Hormones have a powerful impact on women’s health. Many of us have felt the compelling effects that hormones can have on the body, but even if you haven’t experienced these effects, hormones still very much play a role in your health behind the scenes.

From PMS to menopause, hormones can affect your mood, your weight, your food cravings – even your desire for sex.

Women can be, and many are, greatly affected by hormone fluctuations. Sometimes it gets to the point of feeling totally overwhelmed—as if for a time they have lost control of their life.

What are Hormones?

Hormones are special chemical messengers in the body that are created in the endocrine glands, which are all part of the endocrine system.

These messengers control most major bodily functions, from simple basic needs like hunger to complex systems like reproduction, and even the emotions and mood.

The body has many different hormones, but certain types have a bigger role to play in the body’s health and wellbeing. Here are a few of the main hormones that affect women’s health:

For women, estrogen (or estradiol) is the main sex hormone. It causes puberty, prepares the body and uterus for pregnancy, and regulates the menstrual cycle. During menopause, estrogen level changes cause many of the uncomfortable symptoms women experience.

Progesterone is similar to estrogen but is not considered the main sex hormone. Like estrogen, it assists with the menstrual cycle and plays a role in pregnancy. It works in the body to balance the effects of estrogen and is often referred to as the relaxing hormone.

Cortisol has been called the ‘stress hormone’ because of the way it assists the body in responding to stress. Brief rises in cortisol are completely fine, and actually essential for health. However, increased and prolonged periods of stress and elevated cortisol levels can contribute to a host of symptoms such as low libido and weight gain.

Insulin is the hormone responsible for maintaining normal blood sugar (glucose) levels in the body. The foods we eat break down into glucose, and insulin’s job is to transport that glucose into the cells that turn it into fuel for energy. This hormone is important to note because if you develop insulin sensitivity it can lead to weight gain and contribute to reproductive issues.

Testosterone is the main sex hormone in men, and an important sex hormone for both women and men, although women have much lower levels. Is produced by the ovaries and adrenal glands (right on top of the kidneys), and has a surge at time of ovulation and slight rise just before the menses. Testosterone helps women maintain muscle mass and bone strength, enhances sex drive and helps with overall sense of well-being and zest for life.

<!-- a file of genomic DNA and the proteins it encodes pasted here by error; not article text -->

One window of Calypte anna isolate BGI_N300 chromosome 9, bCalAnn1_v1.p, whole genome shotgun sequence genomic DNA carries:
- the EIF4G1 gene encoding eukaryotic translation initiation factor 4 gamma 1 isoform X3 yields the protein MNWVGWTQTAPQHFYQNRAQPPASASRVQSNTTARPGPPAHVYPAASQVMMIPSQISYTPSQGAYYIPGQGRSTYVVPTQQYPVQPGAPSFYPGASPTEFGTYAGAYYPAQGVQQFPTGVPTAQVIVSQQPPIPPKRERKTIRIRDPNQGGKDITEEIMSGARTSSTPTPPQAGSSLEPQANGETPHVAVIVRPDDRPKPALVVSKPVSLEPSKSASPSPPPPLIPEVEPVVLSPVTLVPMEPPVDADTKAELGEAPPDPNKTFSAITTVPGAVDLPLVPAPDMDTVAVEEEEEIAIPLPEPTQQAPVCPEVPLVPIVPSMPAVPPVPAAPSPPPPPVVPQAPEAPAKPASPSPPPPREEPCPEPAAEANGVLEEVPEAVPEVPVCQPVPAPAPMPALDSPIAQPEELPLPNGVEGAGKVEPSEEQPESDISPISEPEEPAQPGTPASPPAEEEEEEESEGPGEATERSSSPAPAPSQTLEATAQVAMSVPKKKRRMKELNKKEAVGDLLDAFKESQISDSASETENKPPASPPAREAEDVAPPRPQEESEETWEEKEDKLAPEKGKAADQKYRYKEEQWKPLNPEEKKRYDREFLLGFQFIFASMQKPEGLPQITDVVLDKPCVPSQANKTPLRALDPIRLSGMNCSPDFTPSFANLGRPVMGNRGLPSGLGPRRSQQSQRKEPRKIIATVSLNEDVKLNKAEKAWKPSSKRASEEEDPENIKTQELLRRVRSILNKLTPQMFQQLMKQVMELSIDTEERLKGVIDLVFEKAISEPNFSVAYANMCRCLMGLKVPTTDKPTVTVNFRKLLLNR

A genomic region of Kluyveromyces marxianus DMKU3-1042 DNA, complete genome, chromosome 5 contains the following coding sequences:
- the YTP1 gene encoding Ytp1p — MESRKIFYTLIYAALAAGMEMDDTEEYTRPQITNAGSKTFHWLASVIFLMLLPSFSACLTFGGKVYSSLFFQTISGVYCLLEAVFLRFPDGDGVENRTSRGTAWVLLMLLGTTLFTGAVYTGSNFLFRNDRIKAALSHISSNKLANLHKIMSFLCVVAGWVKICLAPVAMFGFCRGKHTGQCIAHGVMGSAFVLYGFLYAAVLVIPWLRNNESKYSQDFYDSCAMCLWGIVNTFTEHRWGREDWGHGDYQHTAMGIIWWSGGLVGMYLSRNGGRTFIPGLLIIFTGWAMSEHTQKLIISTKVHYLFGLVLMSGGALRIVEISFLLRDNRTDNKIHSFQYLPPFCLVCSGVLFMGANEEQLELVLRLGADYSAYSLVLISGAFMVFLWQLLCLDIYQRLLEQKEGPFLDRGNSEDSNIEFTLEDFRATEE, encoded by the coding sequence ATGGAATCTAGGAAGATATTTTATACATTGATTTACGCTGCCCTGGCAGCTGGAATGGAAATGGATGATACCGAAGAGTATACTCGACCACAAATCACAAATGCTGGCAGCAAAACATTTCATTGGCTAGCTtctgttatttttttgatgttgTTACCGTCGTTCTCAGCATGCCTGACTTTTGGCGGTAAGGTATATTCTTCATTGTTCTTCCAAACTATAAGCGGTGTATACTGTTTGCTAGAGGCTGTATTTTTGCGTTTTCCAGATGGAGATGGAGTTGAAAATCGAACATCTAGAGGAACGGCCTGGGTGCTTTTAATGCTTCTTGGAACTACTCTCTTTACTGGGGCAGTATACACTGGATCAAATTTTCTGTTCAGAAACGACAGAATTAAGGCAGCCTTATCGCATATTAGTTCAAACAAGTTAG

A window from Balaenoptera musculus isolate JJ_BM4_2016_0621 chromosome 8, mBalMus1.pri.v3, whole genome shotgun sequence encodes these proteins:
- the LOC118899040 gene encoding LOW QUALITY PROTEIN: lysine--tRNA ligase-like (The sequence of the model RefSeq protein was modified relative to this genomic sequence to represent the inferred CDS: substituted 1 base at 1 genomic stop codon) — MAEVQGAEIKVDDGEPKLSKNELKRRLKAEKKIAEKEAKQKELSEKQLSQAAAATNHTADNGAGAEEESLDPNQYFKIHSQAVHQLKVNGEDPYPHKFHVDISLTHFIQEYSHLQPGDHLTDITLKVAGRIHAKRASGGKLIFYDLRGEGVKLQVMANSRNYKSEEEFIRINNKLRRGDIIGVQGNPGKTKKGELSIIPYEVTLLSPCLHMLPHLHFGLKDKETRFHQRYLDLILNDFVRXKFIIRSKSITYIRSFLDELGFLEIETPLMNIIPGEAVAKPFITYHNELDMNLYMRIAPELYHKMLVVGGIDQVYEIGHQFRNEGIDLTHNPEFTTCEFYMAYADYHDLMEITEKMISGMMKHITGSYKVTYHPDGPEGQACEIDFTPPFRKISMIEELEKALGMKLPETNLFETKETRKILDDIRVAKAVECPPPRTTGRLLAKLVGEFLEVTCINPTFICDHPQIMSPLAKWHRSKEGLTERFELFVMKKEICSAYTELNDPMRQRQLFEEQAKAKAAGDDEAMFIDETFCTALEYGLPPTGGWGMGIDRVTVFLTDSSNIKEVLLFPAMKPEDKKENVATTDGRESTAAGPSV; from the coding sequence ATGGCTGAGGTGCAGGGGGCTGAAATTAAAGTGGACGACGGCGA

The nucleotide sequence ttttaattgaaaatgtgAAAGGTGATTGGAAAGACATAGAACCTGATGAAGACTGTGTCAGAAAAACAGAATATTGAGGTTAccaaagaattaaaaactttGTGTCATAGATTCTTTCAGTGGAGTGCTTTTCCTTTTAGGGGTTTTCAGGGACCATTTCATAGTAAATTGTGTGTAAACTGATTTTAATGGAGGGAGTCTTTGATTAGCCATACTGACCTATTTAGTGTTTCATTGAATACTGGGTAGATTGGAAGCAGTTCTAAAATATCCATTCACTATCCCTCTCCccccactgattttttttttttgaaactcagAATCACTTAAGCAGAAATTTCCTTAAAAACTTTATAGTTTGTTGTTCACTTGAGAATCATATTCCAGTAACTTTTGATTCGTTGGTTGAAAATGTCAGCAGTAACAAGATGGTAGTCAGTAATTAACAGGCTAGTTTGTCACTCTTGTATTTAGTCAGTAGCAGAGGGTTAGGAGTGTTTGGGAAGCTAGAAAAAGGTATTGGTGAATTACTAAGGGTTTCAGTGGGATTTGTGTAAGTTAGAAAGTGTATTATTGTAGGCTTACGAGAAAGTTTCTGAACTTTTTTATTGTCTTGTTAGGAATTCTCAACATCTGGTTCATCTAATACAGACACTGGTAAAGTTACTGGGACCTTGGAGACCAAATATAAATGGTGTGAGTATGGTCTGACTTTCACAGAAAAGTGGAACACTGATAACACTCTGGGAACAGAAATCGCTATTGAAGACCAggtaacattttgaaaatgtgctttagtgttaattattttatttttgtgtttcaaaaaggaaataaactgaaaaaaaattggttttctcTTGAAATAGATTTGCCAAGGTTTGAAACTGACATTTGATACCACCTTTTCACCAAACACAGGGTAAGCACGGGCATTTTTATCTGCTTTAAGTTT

When they are in proper balance, hormones help the body thrive, but an imbalance with any of hormones can negatively impact your quality of life. Bloating, fatigue, irritability, hair loss, palpitations, mood swings, problems with blood sugar, trouble concentrating, infertility—these are just a few symptoms of hormone imbalance.

Some hormonal shifts are normal, like monthly fluctuations responsible for menstruation and ovulation or the changes that occur during pregnancy.

Premenstrual syndrome (PMS) refers to physical and emotional symptoms that occur in the one to two weeks before a woman’s period. Symptoms often vary between women and resolve around the start of bleeding. Common symptoms include acne, tender breasts, bloating, feeling tired, irritability, and mood changes.

Some women are more affected by PMS than others depending on their unique hormone levels.

How to Naturally Balance Hormones

A few methods were already mentioned above, such as getting adequate sleep, managing stress, and having a healthy, balanced diet.

Some additional tips for maintaining hormone balance are:

  • Engaging in regular exercise, which can reduce insulin levels and increase insulin sensitivity.
  • Limit sugar and refined carbs.
  • Consume healthy fats such as those found in nuts, seeds, fish, olive and avocado oil, and these fats help keep you full and satisfied, absorb nutrients, reduce inflammation, improve insulin sensitivity, and more.
  • Drink green tea, which has also shown to improve insulin sensitivity, metabolism, and can reduce inflammation.

Bottom line: Your hormones are involved in every aspect of your health. You need them in very specific amounts for your body to function optimally. Use the above-mentioned strategies to help keep your hormones in check and feeling your best.

If you have concerns about any of your hormones, talked to your doctor and work with a healthcare team, including a qualified endocrinologist.

Read Part 2 of our hormone health series here, giving you everything you need to know about hormone cycles!

About the Author

Felicia Newell is a Registered Dietitian (RD), Nutritionist, and Health Coach. She is also the owner of Sustain Nutrition, and helps clients from all around the globe fight through the misinformation in the online world, and master their health goals in a way that also allows them to also enjoy life. After many years in practice and through extensive research, Felicia knows that the ‘restrictive dieting’ technique never works long-term, and she takes the realistic approach of the ‘80/20 rule’, as well as working with clients to find the specific strategies that work best for them. You can download her FREE Meal Planning Starter Kit to help get you on your way to crushing your health and wellness goals.

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